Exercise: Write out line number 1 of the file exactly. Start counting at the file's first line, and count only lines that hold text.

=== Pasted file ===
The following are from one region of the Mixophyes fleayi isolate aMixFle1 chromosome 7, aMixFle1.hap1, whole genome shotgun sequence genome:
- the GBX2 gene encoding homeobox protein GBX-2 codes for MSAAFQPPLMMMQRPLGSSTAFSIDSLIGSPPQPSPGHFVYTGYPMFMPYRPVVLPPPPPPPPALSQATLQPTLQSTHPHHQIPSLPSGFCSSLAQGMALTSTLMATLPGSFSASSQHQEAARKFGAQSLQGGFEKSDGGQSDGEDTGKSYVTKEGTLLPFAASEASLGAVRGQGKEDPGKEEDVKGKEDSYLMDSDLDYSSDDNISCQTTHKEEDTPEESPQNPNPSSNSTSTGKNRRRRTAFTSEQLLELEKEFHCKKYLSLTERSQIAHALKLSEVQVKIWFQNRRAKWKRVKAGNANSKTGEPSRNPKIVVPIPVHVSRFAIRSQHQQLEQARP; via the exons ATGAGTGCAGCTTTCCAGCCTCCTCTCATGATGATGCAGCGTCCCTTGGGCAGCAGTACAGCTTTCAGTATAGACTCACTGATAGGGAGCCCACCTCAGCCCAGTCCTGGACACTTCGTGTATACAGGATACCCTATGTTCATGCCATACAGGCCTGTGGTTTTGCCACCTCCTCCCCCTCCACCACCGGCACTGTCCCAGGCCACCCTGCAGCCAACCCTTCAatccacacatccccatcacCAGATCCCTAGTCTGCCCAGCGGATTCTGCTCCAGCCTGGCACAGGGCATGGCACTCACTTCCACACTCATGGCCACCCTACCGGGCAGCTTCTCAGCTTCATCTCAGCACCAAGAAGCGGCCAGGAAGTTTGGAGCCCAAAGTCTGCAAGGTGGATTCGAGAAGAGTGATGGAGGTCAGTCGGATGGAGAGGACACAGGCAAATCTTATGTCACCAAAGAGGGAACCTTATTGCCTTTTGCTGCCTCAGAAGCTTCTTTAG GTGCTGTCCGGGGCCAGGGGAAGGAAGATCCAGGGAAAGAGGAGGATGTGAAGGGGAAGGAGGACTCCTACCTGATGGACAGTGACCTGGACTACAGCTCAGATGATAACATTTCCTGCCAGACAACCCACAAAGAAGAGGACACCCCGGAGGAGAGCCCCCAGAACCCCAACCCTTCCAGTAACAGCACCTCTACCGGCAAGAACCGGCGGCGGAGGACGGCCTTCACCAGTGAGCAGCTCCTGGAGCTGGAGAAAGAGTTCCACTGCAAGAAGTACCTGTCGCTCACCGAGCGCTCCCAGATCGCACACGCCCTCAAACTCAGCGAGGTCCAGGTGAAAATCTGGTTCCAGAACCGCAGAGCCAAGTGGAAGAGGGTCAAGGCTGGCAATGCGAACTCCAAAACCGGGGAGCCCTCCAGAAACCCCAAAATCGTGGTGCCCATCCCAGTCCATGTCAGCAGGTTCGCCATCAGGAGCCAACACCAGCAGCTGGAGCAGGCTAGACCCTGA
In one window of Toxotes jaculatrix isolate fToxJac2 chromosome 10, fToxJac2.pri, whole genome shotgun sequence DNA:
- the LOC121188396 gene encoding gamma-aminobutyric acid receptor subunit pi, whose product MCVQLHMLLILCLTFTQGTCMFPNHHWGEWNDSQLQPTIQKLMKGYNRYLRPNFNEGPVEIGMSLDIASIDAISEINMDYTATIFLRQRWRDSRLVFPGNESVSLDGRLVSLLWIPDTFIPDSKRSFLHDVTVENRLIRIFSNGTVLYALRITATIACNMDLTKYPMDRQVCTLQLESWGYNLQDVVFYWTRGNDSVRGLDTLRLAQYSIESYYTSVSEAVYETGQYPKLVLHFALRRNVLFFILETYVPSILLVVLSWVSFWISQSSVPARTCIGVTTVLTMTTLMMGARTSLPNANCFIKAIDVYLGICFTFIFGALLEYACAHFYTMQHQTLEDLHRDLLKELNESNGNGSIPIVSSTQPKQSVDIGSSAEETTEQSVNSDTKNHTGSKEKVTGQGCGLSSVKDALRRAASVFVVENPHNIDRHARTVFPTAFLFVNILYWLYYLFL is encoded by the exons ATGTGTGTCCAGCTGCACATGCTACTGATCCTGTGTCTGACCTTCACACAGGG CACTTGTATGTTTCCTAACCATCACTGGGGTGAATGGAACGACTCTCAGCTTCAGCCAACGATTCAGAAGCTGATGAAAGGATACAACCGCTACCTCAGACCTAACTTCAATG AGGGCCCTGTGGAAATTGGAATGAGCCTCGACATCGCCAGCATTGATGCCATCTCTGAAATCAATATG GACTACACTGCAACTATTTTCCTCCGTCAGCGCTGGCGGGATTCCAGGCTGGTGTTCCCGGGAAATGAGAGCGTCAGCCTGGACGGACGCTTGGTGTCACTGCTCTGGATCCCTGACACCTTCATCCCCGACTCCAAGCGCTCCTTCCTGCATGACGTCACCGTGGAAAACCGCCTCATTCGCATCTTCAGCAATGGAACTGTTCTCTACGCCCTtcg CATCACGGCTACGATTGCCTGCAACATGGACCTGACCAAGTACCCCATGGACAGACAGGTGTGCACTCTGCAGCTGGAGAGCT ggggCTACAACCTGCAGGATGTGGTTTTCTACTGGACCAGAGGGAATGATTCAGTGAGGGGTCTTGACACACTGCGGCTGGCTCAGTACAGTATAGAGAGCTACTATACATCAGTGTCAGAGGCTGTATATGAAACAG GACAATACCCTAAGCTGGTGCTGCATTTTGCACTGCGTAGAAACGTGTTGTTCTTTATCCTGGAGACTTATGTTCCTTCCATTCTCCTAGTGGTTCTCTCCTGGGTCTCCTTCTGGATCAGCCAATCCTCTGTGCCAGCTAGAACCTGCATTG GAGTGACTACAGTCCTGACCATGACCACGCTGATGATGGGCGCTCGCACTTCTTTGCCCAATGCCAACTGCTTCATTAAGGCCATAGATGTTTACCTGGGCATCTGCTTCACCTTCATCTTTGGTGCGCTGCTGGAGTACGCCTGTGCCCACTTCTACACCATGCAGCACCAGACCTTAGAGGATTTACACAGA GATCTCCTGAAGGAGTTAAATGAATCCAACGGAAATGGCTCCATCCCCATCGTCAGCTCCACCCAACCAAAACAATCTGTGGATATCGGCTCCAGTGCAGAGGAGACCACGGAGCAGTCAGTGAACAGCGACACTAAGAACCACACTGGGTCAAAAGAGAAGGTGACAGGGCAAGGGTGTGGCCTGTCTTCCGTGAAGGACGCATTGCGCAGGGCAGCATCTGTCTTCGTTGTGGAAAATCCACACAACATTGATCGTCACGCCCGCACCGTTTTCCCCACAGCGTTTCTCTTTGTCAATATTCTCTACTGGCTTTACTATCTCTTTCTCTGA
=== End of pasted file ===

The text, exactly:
The following are from one region of the Mixophyes fleayi isolate aMixFle1 chromosome 7, aMixFle1.hap1, whole genome shotgun sequence genome: